The weather was real nice for two more days then predicted to get windy with rain squalls. So rather than continue south and get stuck there, we decided to stay put for one day to enjoy the private anchorage and head back north the next day. Hard to believe it’s been a week with Sandy on board already; let’s do some laundry the old fashioned way in buckets! Agitating the wash with a plunger is kind of fun. The clothes dry fast in this sun and wind!

Enjoyed eating dinner on deck and having Sea Ya crew over in the evening to watch the sun go down.

We had a very long day sailing to windward the next day, 9-5 if I recall correctly. Lots of tacking in light winds and calm seas. We had hoped to go to Long Island, but ran out of daylight. Anchored south of Hog Cay Cut again with only one other boat. The next morning we left early, following the PDQ 36′ catamaran, Allie May through the winding cut. I was surprised to see them utilizing the western passage which is shallower and the way through unmarked on our Explorer chart. Unfortunately, they need less water than we do. Although we thought we had timed our departure right before high tide, it was actually several hours before and our rudder and stern were soon aground. We waited about an hour, then were able to gently pull off using an anchor we had dropped via dinghy.

We were not surprised to learn the rudder was once again off to one side making steering to starboard impossible. We were able to get back to the anchorage safely. Then we ate lunch. Anita emptied the aft cabin and Tom worked to re-center and re-pin the rudder. A more permanent fix is on our list for the next haul-out. The next day we waited until one hour before high tide, put our dagger boards down as an early warning for shallow water and followed the straighter eastern passage on the Explorer chart. Depths never read below 6 feet, we need a little less than 4. Yeah, we made it!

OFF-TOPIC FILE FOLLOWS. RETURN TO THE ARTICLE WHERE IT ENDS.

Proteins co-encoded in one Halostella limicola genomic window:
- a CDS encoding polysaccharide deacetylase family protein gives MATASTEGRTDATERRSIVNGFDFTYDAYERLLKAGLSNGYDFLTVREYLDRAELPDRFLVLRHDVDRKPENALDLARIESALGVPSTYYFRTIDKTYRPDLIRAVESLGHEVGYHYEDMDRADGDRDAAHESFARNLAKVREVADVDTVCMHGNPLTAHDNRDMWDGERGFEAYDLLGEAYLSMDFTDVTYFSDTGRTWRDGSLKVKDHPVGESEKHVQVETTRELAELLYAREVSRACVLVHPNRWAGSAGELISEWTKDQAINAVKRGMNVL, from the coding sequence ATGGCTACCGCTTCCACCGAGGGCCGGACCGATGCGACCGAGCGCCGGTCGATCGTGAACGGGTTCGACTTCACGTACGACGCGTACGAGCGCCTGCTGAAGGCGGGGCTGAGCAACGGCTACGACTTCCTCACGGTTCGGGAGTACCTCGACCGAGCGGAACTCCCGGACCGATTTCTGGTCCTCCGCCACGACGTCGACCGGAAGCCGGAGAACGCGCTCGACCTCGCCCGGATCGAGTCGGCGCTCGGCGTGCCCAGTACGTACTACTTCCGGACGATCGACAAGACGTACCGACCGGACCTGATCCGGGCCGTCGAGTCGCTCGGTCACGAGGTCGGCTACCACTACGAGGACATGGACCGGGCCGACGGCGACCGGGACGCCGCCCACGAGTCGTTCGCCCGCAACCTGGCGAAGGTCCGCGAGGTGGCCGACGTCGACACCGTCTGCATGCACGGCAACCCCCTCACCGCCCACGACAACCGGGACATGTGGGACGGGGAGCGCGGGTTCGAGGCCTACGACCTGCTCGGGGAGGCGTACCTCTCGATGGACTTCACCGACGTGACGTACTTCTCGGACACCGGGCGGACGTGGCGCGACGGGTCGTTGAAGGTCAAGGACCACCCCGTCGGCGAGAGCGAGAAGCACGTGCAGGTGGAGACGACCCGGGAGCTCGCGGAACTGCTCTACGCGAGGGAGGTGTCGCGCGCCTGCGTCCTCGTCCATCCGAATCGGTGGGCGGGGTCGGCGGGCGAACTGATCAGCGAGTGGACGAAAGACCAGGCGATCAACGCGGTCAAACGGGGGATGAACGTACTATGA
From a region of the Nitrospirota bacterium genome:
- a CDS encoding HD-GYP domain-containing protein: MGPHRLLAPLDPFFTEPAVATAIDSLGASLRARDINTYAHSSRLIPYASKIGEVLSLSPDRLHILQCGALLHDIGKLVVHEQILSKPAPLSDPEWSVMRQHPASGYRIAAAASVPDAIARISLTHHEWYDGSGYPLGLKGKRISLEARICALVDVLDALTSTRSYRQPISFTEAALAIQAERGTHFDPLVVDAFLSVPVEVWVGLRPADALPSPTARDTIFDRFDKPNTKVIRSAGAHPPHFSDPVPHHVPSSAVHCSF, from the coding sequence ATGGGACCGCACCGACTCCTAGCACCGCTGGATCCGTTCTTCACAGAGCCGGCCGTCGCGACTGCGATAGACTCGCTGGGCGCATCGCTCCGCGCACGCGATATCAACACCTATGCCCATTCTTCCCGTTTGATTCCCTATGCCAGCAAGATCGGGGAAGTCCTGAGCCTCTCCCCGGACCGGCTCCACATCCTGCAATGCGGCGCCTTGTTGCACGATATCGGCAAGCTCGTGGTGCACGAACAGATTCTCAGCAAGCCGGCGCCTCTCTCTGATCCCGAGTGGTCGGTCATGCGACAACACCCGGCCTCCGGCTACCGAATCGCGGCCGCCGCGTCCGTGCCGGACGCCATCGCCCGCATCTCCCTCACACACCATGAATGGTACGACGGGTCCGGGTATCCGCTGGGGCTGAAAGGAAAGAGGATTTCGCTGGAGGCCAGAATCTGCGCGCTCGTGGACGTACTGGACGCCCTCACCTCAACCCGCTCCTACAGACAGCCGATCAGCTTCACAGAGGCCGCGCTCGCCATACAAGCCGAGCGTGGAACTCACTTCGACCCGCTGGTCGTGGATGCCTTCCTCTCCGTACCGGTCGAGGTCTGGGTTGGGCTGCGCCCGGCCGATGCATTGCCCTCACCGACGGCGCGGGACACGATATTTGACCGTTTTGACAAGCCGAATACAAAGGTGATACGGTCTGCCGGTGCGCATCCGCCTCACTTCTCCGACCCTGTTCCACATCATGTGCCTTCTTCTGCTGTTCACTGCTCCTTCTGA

We raised the sails and enjoyed a quick downwind sail anchoring at Sand Dollar beach on Stocking Island.

yWe took a walk on the beach that afternoon and discovered a band of cruisers playing cool jazz music on our way back.

We left Tom there while Sandy and Anita went back to the boat to use the facilities and get drinks. Then Anita picked Tom up with the dinghy at sunset. This appears to be a weekly event that we hope to catch again!

The next day we motored over to volleyball beach to take in a solar seminar and then motored on to Goat Cay to hide from the wind and for Sandy to enjoy one last snorkel in this clear protected cove. No sharks here!We walked to Shirley’s at Fish Fry for lunch on Sunday. On February 11th we all shared a taxi to the airport. Sad to say good bye to Sandy, and thankful she made the trip! We were able to clear our replacement wind vane through Bahamian Customs. No problem retrieving it once we provided their receipt, our receipt and a copy of our cruising permit. We were also lucky to share a taxi back to the boat!

Hope you enjoyed sailing in the Exumas with us Sandy, you were a great guest. You definitely experienced the real cruising lifestyle. Yes, we really do get to maintain our boat in beautiful harbors. {Note from Tom: the alternator belt issue seems to be better. Update in the next blog. (Always keep them wanting more😎). }